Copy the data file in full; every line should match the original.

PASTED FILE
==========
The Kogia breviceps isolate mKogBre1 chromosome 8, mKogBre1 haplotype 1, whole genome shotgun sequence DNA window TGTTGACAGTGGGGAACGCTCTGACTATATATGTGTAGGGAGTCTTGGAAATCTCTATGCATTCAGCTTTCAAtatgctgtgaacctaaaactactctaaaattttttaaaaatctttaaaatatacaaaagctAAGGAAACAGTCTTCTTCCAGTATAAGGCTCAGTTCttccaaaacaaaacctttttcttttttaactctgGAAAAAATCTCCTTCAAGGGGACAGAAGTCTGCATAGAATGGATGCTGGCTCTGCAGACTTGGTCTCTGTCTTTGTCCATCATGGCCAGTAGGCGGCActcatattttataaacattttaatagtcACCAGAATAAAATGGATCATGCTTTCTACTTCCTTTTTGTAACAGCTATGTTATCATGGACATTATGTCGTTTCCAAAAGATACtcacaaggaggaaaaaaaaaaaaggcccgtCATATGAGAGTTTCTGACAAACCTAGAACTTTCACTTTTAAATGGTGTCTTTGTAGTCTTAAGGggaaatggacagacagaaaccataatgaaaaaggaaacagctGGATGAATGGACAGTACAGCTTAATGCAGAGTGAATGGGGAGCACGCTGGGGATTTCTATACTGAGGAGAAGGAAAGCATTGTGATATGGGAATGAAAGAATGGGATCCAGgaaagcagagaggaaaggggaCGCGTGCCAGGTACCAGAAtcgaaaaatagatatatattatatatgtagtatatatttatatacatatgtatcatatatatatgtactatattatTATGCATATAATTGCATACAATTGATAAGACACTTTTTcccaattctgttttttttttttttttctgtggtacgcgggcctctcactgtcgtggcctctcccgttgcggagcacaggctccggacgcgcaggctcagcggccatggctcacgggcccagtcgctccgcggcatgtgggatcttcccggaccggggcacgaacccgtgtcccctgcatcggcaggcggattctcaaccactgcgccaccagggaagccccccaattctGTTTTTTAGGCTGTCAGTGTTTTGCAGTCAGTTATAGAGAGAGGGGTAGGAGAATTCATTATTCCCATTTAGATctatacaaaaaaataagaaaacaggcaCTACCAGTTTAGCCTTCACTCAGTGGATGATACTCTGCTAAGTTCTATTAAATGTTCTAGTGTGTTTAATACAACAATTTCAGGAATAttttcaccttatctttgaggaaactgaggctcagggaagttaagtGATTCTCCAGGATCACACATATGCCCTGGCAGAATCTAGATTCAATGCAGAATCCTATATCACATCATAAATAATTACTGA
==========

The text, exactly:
The Kogia breviceps isolate mKogBre1 chromosome 8, mKogBre1 haplotype 1, whole genome shotgun sequence DNA window TGTTGACAGTGGGGAACGCTCTGACTATATATGTGTAGGGAGTCTTGGAAATCTCTATGCATTCAGCTTTCAAtatgctgtgaacctaaaactactctaaaattttttaaaaatctttaaaatatacaaaagctAAGGAAACAGTCTTCTTCCAGTATAAGGCTCAGTTCttccaaaacaaaacctttttcttttttaactctgGAAAAAATCTCCTTCAAGGGGACAGAAGTCTGCATAGAATGGATGCTGGCTCTGCAGACTTGGTCTCTGTCTTTGTCCATCATGGCCAGTAGGCGGCActcatattttataaacattttaatagtcACCAGAATAAAATGGATCATGCTTTCTACTTCCTTTTTGTAACAGCTATGTTATCATGGACATTATGTCGTTTCCAAAAGATACtcacaaggaggaaaaaaaaaaaaggcccgtCATATGAGAGTTTCTGACAAACCTAGAACTTTCACTTTTAAATGGTGTCTTTGTAGTCTTAAGGggaaatggacagacagaaaccataatgaaaaaggaaacagctGGATGAATGGACAGTACAGCTTAATGCAGAGTGAATGGGGAGCACGCTGGGGATTTCTATACTGAGGAGAAGGAAAGCATTGTGATATGGGAATGAAAGAATGGGATCCAGgaaagcagagaggaaaggggaCGCGTGCCAGGTACCAGAAtcgaaaaatagatatatattatatatgtagtatatatttatatacatatgtatcatatatatatgtactatattatTATGCATATAATTGCATACAATTGATAAGACACTTTTTcccaattctgttttttttttttttttctgtggtacgcgggcctctcactgtcgtggcctctcccgttgcggagcacaggctccggacgcgcaggctcagcggccatggctcacgggcccagtcgctccgcggcatgtgggatcttcccggaccggggcacgaacccgtgtcccctgcatcggcaggcggattctcaaccactgcgccaccagggaagccccccaattctGTTTTTTAGGCTGTCAGTGTTTTGCAGTCAGTTATAGAGAGAGGGGTAGGAGAATTCATTATTCCCATTTAGATctatacaaaaaaataagaaaacaggcaCTACCAGTTTAGCCTTCACTCAGTGGATGATACTCTGCTAAGTTCTATTAAATGTTCTAGTGTGTTTAATACAACAATTTCAGGAATAttttcaccttatctttgaggaaactgaggctcagggaagttaagtGATTCTCCAGGATCACACATATGCCCTGGCAGAATCTAGATTCAATGCAGAATCCTATATCACATCATAAATAATTACTGA